Rahab’s Confession: Confirmation & Anticipation of the Lord’s Covenant Faithfulness

After several weeks of meditation and research over the Israelite spies’ encounter with Rahab in Joshua 2 (esp. 2:8-14), I finally completed my paper for Hebrew class. It was a joy to write it, to gain an even better appreciation for the Hebrew text, and to behold the might and faithfulness of the God of Israel. I hope some of you take some time to look through it.

For those of you who saw the word “Hebrew” above and trembled at the thought of trying to read an exegetical paper, these next couple of notes should help calm your fears. Though it contains Hebrew, the English translation is provided most of the time in parentheses. There are also several syntactical and grammatical notes, but these should not hinder you from understanding the theological significance (i.e. the “so what”) of the text. Further, if you have any questions regarding the passage, feel free to dialogue with me about it on here or through email.

I would love to hear from all of you who do choose to read it at least one thing the Lord taught you about himself, his kingdom, his mercy, his justice, etc. Here is a preview of the introduction to wet your appetite:

“Spanning the ages, from the first day when God’s spoken order triumphed over the cosmic chaos, to these last days in which the Spirit gathers the elect from every tribe, tongue, people, and nation by the power of Christ’s gospel, the kingdom of God has not ceased to irrupt on earth. Within this metanarrative, the gift of the Promised Land to Israel plays a vital role in portraying the Lord’s impending (realized) reign over all creation. A noticeable storyline concerning the initial fulfillments of this land promise flows from the Pentateuch into Joshua, the first of the Historical Books. After the death of Moses, the Lord bolsters his leader, Joshua, and the people, by affirming his plan to give them the promised land of Canaan (Deut 34:1-Josh 1:18), some of which has already been claimed (Num 21:21-35; 31:25-32:42). Moreover, as providence would have it, evidence of this Divine Warrior’s conquest on behalf of his people would come even from the mouth of a harlot in Jericho (Josh 2:9-11). It is here, in the story of Rahab, that readers of Joshua will find not merely a Canaanite’s confession of faith in Israel’s God, but also an account that functions to confirm the Lord’s previous promises and anticipate the imminent taking of Jericho and then the Land–both a promotion of God’s kingdom.”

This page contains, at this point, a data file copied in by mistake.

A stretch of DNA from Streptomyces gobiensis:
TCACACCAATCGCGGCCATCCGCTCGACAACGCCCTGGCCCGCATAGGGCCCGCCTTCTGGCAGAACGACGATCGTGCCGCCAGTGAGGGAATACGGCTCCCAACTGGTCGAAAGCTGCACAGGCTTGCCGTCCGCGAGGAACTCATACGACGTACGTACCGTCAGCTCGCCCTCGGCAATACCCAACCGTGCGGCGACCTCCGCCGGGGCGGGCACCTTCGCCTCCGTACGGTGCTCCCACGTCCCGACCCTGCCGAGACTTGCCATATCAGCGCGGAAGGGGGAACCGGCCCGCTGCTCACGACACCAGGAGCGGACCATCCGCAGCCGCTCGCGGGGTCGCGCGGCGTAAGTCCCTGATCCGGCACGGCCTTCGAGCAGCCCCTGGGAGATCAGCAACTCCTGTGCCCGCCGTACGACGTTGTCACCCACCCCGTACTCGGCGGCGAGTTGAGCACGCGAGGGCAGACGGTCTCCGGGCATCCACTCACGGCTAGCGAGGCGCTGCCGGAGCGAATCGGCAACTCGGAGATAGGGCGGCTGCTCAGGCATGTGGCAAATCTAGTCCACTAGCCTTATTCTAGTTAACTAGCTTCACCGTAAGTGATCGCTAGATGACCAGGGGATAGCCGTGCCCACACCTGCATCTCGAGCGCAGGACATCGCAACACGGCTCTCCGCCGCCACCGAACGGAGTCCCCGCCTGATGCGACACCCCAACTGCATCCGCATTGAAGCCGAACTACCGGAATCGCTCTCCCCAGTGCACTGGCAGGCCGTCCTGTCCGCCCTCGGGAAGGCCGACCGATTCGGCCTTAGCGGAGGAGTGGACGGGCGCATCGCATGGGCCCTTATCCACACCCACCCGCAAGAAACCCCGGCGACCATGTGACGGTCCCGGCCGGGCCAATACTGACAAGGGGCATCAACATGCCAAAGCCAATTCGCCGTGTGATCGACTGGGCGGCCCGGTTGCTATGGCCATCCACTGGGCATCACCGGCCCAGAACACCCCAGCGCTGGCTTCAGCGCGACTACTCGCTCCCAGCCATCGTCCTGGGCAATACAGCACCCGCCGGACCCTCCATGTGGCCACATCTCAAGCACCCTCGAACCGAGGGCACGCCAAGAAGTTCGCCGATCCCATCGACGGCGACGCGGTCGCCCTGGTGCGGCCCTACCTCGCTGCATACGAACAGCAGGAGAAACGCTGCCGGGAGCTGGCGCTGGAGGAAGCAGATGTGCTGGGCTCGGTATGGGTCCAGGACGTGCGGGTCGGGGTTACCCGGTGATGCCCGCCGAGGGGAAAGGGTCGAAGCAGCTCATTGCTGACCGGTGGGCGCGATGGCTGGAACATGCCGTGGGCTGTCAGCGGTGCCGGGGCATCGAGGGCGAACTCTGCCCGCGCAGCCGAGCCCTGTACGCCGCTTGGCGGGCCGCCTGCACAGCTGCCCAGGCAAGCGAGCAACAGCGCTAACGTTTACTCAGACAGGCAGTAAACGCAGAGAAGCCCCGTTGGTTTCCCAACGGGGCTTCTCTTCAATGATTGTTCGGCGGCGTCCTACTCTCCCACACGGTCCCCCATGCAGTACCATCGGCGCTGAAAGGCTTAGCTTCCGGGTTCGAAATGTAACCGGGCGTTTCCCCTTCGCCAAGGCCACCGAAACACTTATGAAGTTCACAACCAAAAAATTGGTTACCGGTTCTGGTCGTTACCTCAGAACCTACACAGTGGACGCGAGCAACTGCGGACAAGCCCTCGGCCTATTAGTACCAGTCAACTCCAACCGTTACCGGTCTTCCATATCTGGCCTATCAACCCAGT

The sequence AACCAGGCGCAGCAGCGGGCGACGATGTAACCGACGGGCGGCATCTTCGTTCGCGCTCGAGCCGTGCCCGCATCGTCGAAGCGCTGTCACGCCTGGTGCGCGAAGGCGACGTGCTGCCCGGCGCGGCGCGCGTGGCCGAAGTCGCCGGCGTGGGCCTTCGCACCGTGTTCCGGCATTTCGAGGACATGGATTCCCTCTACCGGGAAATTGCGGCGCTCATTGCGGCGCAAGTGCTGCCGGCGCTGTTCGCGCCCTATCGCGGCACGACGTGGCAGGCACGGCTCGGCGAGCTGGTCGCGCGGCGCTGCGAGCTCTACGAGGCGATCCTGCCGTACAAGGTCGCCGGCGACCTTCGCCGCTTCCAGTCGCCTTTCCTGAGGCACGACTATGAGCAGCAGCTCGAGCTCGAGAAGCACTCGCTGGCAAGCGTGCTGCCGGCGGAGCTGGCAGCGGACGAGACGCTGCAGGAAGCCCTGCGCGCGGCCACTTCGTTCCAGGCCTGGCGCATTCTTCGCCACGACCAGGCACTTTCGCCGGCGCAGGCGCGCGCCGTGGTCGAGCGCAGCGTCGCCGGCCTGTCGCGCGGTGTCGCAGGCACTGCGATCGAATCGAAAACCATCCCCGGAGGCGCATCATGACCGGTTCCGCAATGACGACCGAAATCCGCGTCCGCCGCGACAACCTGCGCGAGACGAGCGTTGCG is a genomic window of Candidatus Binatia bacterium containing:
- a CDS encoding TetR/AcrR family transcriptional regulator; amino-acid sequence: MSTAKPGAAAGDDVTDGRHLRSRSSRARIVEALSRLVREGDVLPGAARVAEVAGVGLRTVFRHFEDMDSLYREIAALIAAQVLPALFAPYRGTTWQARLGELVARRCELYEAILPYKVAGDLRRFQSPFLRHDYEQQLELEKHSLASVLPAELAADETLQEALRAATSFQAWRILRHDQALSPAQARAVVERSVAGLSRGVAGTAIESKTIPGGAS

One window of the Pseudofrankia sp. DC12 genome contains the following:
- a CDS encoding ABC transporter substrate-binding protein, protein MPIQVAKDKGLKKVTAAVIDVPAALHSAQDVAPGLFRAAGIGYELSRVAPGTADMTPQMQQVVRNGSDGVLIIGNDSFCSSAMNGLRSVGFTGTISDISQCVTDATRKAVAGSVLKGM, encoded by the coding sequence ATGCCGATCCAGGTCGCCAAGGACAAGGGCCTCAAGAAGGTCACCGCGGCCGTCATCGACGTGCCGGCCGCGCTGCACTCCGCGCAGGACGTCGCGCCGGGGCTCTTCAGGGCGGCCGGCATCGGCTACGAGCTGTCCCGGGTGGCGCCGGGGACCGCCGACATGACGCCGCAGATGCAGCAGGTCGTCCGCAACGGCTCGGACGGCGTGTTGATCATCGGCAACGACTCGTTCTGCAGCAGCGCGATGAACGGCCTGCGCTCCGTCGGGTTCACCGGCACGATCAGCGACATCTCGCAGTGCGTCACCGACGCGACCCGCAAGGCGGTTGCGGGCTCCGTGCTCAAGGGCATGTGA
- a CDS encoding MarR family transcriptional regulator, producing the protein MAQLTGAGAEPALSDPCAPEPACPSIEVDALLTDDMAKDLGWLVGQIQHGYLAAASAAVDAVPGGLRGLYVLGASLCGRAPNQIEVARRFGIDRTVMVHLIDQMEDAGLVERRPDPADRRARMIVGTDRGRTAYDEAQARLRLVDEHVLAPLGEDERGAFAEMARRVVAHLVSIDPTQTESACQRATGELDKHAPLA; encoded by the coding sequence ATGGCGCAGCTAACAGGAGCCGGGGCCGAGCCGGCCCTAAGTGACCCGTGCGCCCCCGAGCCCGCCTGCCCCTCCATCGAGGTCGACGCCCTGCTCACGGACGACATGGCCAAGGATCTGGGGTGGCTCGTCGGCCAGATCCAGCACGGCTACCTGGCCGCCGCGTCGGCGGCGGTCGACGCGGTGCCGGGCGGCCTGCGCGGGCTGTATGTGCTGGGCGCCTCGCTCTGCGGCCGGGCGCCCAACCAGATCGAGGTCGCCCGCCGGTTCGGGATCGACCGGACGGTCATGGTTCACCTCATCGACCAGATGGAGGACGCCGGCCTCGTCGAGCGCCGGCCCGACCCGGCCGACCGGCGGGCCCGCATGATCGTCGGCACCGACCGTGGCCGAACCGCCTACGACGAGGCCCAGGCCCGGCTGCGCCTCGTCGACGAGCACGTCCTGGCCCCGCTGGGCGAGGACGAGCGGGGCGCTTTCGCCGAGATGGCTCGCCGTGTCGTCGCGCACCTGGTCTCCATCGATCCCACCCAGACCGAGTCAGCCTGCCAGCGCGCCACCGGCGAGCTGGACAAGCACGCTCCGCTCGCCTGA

Click here for the rest of the paper.

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